I have confined this thesis to Yeats's
Poetry, and have mentioned his dramas and prose
works only in passing. I have dealt with the earliest
dramatic sketches in verse(Island of Statues, Mosada
etc) in some detail, because they belong to the domain of Poetry, and not Drama. John B. Jests
exalted the dramatic form above everything else
and condemned personal utterance as egoism, and it
was to the dramatic form that young Yeats first
turned. It has been difficult to steer clear of the
Poetic Plays in a treatment of his Poetry, but the
thread of his development is sufficiently clear even
outside his plays. Drama he made into an elaborate
ritual, and he subtilised dramatic speech to a disciplined movement, which gives it an incantation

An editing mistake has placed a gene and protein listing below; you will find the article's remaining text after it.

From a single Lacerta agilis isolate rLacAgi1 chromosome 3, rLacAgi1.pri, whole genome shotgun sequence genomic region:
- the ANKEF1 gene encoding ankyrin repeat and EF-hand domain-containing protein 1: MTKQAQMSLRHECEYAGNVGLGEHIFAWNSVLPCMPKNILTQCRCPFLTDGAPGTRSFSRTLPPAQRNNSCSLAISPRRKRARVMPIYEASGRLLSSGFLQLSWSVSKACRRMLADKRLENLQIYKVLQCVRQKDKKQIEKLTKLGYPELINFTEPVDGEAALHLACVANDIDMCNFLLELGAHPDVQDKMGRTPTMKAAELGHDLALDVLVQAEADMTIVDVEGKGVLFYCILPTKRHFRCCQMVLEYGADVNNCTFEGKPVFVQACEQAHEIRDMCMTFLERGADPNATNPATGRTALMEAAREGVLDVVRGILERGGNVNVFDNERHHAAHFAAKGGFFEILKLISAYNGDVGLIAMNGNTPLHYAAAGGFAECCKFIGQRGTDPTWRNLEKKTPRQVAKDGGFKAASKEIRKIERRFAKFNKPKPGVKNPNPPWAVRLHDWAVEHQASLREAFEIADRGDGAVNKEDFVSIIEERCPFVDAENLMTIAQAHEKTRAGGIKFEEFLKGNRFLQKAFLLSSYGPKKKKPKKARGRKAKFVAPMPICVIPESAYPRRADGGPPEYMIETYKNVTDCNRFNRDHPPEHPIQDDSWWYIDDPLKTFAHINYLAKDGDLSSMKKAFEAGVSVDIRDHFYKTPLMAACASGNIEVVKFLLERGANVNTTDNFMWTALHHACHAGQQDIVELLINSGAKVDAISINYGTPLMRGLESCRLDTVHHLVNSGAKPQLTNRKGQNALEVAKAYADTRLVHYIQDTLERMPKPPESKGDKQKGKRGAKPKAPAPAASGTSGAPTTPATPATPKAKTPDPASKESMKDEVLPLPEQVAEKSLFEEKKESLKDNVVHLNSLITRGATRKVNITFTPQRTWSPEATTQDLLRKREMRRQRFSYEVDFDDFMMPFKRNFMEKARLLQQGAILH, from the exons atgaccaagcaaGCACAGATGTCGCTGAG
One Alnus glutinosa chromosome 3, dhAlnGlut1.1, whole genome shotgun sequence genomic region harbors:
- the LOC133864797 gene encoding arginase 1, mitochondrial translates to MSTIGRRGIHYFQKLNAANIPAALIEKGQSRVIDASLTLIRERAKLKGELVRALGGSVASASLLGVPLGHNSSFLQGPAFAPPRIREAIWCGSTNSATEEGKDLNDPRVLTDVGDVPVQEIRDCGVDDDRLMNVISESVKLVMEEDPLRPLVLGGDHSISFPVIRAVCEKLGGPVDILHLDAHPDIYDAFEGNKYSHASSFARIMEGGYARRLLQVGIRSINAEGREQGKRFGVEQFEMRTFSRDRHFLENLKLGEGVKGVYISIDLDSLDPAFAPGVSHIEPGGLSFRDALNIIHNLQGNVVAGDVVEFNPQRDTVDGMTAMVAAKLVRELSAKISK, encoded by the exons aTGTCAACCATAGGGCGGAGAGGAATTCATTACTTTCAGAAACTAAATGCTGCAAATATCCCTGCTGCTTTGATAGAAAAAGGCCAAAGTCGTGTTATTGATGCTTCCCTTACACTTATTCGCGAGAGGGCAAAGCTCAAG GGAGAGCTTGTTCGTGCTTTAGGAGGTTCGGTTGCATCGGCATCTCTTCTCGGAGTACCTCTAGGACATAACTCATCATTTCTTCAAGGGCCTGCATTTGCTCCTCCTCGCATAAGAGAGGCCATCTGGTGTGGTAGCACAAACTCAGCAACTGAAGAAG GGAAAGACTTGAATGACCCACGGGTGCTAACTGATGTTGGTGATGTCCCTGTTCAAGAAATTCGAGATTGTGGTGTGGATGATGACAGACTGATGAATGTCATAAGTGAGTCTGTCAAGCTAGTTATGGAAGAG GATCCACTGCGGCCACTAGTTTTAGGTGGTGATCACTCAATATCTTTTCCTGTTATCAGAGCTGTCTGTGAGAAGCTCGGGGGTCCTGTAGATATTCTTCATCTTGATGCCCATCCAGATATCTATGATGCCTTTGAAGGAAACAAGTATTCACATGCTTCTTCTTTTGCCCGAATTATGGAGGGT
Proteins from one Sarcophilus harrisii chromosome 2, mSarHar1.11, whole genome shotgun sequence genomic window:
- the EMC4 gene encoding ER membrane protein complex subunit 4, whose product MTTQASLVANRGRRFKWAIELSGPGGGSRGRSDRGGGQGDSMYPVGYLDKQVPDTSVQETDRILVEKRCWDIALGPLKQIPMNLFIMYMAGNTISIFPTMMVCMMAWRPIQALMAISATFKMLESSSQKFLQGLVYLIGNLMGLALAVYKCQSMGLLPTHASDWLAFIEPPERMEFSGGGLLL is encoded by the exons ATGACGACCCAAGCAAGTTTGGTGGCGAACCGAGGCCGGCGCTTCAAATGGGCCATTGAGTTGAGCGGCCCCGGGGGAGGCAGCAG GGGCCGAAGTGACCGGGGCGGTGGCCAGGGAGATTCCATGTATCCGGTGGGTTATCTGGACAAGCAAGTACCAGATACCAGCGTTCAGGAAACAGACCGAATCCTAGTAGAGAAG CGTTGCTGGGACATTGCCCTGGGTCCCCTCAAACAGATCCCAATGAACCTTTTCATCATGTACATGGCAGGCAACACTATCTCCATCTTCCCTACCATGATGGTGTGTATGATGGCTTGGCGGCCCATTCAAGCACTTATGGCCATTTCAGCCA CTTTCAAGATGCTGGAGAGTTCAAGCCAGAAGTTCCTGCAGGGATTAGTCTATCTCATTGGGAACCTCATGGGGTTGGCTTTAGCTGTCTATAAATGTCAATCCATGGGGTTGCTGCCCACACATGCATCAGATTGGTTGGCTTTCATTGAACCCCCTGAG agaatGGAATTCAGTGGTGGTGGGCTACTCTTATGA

on the whole different from that of his Poetry.
I have treated the early poetry in more
detail because that was the period he was 'on the
boiling pot'. The difference between the lyrics of
the 'Wanderings of Oisin' (1889) and 'The Wind Among
the Reeds' (1899) is considerably greeter than that
between 'The Fascination of what's difficult' (1910)
end the 'Circus Animal's Desertion" (1939). Once
his speculations grew vivid, his poetry as well as
its expression crystallised into its modern form.
From 1919 ('The Wild Swans at Coole') to 1939 it
matured and grew in strength, but did not undergo
any revolutionary change.
I have endeavoured in criticising his
early work to take stock of the reactions they caused
on the audience of the day rather than judge them
objectively from modern standards. His later work
does not allow such elaborate diagnosis and is a little terrifyingly near for more careful scrutiny.
And I have been a little afraid of losing my bearings.